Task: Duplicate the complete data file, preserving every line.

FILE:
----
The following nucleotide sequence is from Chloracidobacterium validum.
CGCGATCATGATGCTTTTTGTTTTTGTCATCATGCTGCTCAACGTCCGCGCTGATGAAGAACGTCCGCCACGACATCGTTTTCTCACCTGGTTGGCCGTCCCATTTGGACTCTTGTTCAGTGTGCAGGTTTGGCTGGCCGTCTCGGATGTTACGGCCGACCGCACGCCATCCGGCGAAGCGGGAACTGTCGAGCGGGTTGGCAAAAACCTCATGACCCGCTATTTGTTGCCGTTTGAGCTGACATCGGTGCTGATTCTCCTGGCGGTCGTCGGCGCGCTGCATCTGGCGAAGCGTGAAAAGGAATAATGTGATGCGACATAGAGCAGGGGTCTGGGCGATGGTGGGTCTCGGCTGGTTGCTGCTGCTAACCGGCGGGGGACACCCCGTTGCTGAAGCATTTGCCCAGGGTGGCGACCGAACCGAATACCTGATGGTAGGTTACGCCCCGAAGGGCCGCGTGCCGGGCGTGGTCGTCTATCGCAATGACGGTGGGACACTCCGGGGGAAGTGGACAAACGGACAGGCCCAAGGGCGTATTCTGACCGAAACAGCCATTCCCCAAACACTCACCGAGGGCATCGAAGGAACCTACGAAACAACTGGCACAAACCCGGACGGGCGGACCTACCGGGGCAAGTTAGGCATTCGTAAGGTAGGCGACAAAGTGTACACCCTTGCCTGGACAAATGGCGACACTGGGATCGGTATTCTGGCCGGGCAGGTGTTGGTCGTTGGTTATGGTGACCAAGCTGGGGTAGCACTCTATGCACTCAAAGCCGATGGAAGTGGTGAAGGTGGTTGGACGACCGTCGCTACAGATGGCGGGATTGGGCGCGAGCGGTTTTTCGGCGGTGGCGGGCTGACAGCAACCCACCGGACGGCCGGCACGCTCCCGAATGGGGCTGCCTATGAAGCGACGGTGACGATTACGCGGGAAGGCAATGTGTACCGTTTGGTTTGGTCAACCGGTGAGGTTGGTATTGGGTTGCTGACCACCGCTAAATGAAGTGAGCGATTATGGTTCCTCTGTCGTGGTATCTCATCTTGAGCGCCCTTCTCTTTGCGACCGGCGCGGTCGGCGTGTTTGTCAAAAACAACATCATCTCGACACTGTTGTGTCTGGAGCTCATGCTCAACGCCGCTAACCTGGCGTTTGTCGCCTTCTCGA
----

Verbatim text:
The following nucleotide sequence is from Chloracidobacterium validum.
CGCGATCATGATGCTTTTTGTTTTTGTCATCATGCTGCTCAACGTCCGCGCTGATGAAGAACGTCCGCCACGACATCGTTTTCTCACCTGGTTGGCCGTCCCATTTGGACTCTTGTTCAGTGTGCAGGTTTGGCTGGCCGTCTCGGATGTTACGGCCGACCGCACGCCATCCGGCGAAGCGGGAACTGTCGAGCGGGTTGGCAAAAACCTCATGACCCGCTATTTGTTGCCGTTTGAGCTGACATCGGTGCTGATTCTCCTGGCGGTCGTCGGCGCGCTGCATCTGGCGAAGCGTGAAAAGGAATAATGTGATGCGACATAGAGCAGGGGTCTGGGCGATGGTGGGTCTCGGCTGGTTGCTGCTGCTAACCGGCGGGGGACACCCCGTTGCTGAAGCATTTGCCCAGGGTGGCGACCGAACCGAATACCTGATGGTAGGTTACGCCCCGAAGGGCCGCGTGCCGGGCGTGGTCGTCTATCGCAATGACGGTGGGACACTCCGGGGGAAGTGGACAAACGGACAGGCCCAAGGGCGTATTCTGACCGAAACAGCCATTCCCCAAACACTCACCGAGGGCATCGAAGGAACCTACGAAACAACTGGCACAAACCCGGACGGGCGGACCTACCGGGGCAAGTTAGGCATTCGTAAGGTAGGCGACAAAGTGTACACCCTTGCCTGGACAAATGGCGACACTGGGATCGGTATTCTGGCCGGGCAGGTGTTGGTCGTTGGTTATGGTGACCAAGCTGGGGTAGCACTCTATGCACTCAAAGCCGATGGAAGTGGTGAAGGTGGTTGGACGACCGTCGCTACAGATGGCGGGATTGGGCGCGAGCGGTTTTTCGGCGGTGGCGGGCTGACAGCAACCCACCGGACGGCCGGCACGCTCCCGAATGGGGCTGCCTATGAAGCGACGGTGACGATTACGCGGGAAGGCAATGTGTACCGTTTGGTTTGGTCAACCGGTGAGGTTGGTATTGGGTTGCTGACCACCGCTAAATGAAGTGAGCGATTATGGTTCCTCTGTCGTGGTATCTCATCTTGAGCGCCCTTCTCTTTGCGACCGGCGCGGTCGGCGTGTTTGTCAAAAACAACATCATCTCGACACTGTTGTGTCTGGAGCTCATGCTCAACGCCGCTAACCTGGCGTTTGTCGCCTTCTCGA